Earlier passports might simply state the holder’s name, as did the 1807 passport of George Crawford, signed by New York mayor DeWitt Clinton. Or the document might give notice of the age and physical attributes of its bearer. For example, the 1863 diplomatic passport of Bowling Green lawyer Warner L. Underwood described his high forehead, blue eyes, prominent nose, “ordinary” mouth and chin, round face, and “florid” complexion. George Harris’s August 1914 passport was for a man with a medium forehead, large nose, dark complexion, and dimpled chin. Although it included her photo, the 1919 passport of WKU teacher Elizabeth Woods also noted her medium nose and mouth, round chin, and oval face. Like Underwood’s, her passport was not the pocket-sized book we use today, although at 8X12 inches it could be folded in quarters and kept in a cardboard cover, like that of Grayson County merchant Willis Green.
Willis Green’s 1923 passport
What gives modern passport photos their charm, of course, is that mug-shot quality (a “neutral facial expression and both eyes open” is the rule). But earlier specimens weren’t quite so uniformly dreadful. From the flapper-era glory of Ruth Hines Temple’s 1926 photo, to the Cold War-era gaze on Congressman Frank Chelf’s 1959 passport (“not valid” for travel in Hungary, Cuba, etc.), these photos allowed a little of the bearer’s personality to shine through.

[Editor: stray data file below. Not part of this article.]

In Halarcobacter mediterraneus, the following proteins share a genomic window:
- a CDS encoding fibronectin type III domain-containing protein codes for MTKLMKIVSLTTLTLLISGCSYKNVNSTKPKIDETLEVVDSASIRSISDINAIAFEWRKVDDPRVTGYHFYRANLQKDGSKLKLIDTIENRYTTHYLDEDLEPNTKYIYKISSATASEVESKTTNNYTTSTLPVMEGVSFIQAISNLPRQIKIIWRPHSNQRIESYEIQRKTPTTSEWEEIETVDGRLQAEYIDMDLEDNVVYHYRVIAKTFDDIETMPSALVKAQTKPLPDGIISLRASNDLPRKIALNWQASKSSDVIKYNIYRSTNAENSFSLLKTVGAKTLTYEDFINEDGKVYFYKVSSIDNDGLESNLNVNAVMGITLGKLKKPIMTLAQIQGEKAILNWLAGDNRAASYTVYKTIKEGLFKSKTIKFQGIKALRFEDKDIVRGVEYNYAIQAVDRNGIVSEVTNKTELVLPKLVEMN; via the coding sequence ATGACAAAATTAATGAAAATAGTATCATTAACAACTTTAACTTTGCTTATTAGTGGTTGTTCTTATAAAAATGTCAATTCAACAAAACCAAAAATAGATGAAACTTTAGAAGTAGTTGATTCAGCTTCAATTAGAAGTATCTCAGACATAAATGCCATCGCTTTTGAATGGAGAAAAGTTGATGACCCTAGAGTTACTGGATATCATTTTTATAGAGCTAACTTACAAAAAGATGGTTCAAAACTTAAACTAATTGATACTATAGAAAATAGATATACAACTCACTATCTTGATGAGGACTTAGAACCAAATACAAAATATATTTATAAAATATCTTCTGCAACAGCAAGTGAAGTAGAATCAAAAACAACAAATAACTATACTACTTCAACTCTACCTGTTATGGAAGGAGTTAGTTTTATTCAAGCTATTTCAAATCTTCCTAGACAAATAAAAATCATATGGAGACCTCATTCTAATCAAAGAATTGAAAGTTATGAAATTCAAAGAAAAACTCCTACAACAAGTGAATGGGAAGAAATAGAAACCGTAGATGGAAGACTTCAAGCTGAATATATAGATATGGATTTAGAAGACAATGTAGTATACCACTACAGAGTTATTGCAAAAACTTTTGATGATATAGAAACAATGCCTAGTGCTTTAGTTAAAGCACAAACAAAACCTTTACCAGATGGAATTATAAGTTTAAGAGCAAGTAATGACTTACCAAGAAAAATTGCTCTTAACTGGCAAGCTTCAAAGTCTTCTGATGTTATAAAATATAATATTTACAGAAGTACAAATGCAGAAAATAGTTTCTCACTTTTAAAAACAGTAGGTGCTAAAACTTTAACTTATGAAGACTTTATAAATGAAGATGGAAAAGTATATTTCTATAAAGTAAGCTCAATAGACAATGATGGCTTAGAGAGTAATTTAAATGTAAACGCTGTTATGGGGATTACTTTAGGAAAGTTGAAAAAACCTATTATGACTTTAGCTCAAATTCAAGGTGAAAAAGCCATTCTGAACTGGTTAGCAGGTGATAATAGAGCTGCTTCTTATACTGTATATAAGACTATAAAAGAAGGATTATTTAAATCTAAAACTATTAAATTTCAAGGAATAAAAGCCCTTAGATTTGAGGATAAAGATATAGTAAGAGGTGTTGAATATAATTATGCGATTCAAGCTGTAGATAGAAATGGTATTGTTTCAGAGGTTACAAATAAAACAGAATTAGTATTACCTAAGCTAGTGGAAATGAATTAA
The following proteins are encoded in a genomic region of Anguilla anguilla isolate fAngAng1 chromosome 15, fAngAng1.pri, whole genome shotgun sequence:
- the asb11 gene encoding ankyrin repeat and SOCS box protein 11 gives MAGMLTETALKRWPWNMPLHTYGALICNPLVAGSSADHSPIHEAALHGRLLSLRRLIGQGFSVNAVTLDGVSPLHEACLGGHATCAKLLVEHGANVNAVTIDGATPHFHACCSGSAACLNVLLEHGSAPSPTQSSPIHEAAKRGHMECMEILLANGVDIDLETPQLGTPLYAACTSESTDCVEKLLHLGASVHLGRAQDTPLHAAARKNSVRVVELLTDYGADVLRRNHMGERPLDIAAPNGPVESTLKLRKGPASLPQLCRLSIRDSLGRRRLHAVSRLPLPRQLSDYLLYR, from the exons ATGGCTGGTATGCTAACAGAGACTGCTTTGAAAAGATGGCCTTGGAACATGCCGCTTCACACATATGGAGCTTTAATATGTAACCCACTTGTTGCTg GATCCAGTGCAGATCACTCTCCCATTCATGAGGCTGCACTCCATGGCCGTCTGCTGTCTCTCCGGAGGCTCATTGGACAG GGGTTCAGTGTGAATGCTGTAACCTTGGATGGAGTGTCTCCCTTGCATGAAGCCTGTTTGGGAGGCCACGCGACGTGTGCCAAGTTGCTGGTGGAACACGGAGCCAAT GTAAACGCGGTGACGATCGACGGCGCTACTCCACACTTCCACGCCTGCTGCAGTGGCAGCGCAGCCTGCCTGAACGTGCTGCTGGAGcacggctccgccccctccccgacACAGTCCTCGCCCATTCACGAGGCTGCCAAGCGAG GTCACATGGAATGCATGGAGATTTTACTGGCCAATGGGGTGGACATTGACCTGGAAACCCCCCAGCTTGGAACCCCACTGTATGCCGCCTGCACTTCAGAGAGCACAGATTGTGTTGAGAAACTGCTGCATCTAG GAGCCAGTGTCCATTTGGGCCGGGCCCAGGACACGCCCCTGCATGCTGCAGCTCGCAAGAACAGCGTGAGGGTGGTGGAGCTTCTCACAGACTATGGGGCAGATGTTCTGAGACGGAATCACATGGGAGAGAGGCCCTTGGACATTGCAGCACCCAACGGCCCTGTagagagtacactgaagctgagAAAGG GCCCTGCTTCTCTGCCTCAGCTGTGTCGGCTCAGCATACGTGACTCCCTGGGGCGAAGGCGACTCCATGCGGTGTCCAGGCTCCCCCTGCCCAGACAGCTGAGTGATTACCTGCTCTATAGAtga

Click on the links to access finding aids for the collections containing the passports of these traveling Kentuckians, part of the Manuscripts & Folklife Archives holdings of WKU’s Department of Library Special Collections. For more, search TopSCHOLAR and KenCat.
Ruth Hines Temple; Frank Chelf
Faculty, staff, students and community members joined together Friday, November 14, to celebrate the 75th anniversary of the Kentucky Building. President Ransdell spoke of the significance of the Kentucky Building over the years and the direction the board plans to take the Museum in the future. Library Special Collections Department Head Jonathan Jeffrey gave a brief history of the building, including original intentions in design, funding sources, and time frame to completion as well as Dr. Cherry’s sentiments. Professor Jeffrey concluded with naming several recent acquisitions that were donated to the Special Collections, including (getting info from Jonathan). Cake, punch, and tours of the building were given at the end of the program.
Some recent acquisitions: